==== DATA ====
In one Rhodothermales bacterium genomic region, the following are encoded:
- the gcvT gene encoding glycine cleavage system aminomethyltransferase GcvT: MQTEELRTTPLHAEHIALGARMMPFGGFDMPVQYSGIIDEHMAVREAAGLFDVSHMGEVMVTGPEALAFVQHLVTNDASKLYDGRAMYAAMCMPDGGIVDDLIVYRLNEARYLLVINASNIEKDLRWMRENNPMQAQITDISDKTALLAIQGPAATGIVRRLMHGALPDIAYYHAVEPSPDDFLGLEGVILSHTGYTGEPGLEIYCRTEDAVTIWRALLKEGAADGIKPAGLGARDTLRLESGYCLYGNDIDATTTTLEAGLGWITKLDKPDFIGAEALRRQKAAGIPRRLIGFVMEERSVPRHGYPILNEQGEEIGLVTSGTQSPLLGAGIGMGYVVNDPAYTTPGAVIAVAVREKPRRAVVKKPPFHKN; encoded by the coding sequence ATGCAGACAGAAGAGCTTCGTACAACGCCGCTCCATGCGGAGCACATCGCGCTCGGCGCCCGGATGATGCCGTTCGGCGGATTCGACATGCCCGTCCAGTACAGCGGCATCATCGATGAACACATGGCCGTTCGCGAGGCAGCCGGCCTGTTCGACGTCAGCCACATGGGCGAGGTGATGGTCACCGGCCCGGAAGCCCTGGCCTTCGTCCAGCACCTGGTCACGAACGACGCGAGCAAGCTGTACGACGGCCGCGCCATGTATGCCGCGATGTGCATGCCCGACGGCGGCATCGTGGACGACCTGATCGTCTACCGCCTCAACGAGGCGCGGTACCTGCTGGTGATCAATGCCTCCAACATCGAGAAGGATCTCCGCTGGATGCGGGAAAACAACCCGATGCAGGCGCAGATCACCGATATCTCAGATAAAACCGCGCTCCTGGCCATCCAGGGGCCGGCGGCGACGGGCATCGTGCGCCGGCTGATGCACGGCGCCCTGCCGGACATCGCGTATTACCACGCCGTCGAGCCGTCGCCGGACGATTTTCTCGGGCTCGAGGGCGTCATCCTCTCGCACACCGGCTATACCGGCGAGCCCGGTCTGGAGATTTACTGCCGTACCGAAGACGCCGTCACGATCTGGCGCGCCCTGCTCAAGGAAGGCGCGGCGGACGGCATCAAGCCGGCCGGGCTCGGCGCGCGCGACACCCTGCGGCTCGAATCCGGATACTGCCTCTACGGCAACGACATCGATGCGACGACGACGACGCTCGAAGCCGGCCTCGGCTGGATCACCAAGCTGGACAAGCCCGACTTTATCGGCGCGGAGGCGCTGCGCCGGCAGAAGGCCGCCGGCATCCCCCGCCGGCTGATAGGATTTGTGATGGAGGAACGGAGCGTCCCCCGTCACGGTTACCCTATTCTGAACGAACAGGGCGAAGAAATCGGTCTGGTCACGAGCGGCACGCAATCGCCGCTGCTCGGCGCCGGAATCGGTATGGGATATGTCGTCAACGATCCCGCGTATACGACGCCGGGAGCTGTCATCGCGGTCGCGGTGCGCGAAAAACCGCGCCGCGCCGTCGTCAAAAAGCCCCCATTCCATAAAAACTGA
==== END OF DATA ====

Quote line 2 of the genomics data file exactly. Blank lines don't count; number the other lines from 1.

- the gcvT gene encoding glycine cleavage system aminomethyltransferase GcvT: MQTEELRTTPLHAEHIALGARMMPFGGFDMPVQYSGIIDEHMAVREAAGLFDVSHMGEVMVTGPEALAFVQHLVTNDASKLYDGRAMYAAMCMPDGGIVDDLIVYRLNEARYLLVINASNIEKDLRWMRENNPMQAQITDISDKTALLAIQGPAATGIVRRLMHGALPDIAYYHAVEPSPDDFLGLEGVILSHTGYTGEPGLEIYCRTEDAVTIWRALLKEGAADGIKPAGLGARDTLRLESGYCLYGNDIDATTTTLEAGLGWITKLDKPDFIGAEALRRQKAAGIPRRLIGFVMEERSVPRHGYPILNEQGEEIGLVTSGTQSPLLGAGIGMGYVVNDPAYTTPGAVIAVAVREKPRRAVVKKPPFHKN; encoded by the coding sequence ATGCAGACAGAAGAGCTTCGTACAACGCCGCTCCATGCGGAGCACATCGCGCTCGGCGCCCGGATGATGCCGTTCGGCGGATTCGACATGCCCGTCCAGTACAGCGGCATCATCGATGAACACATGGCCGTTCGCGAGGCAGCCGGCCTGTTCGACGTCAGCCACATGGGCGAGGTGATGGTCACCGGCCCGGAAGCCCTGGCCTTCGTCCAGCACCTGGTCACGAACGACGCGAGCAAGCTGTACGACGGCCGCGCCATGTATGCCGCGATGTGCATGCCCGACGGCGGCATCGTGGACGACCTGATCGTCTACCGCCTCAACGAGGCGCGGTACCTGCTGGTGATCAATGCCTCCAACATCGAGAAGGATCTCCGCTGGATGCGGGAAAACAACCCGATGCAGGCGCAGATCACCGATATCTCAGATAAAACCGCGCTCCTGGCCATCCAGGGGCCGGCGGCGACGGGCATCGTGCGCCGGCTGATGCACGGCGCCCTGCCGGACATCGCGTATTACCACGCCGTCGAGCCGTCGCCGGACGATTTTCTCGGGCTCGAGGGCGTCATCCTCTCGCACACCGGCTATACCGGCGAGCCCGGTCTGGAGATTTACTGCCGTACCGAAGACGCCGTCACGATCTGGCGCGCCCTGCTCAAGGAAGGCGCGGCGGACGGCATCAAGCCGGCCGGGCTCGGCGCGCGCGACACCCTGCGGCTCGAATCCGGATACTGCCTCTACGGCAACGACATCGATGCGACGACGACGACGCTCGAAGCCGGCCTCGGCTGGATCACCAAGCTGGACAAGCCCGACTTTATCGGCGCGGAGGCGCTGCGCCGGCAGAAGGCCGCCGGCATCCCCCGCCGGCTGATAGGATTTGTGATGGAGGAACGGAGCGTCCCCCGTCACGGTTACCCTATTCTGAACGAACAGGGCGAAGAAATCGGTCTGGTCACGAGCGGCACGCAATCGCCGCTGCTCGGCGCCGGAATCGGTATGGGATATGTCGTCAACGATCCCGCGTATACGACGCCGGGAGCTGTCATCGCGGTCGCGGTGCGCGAAAAACCGCGCCGCGCCGTCGTCAAAAAGCCCCCATTCCATAAAAACTGA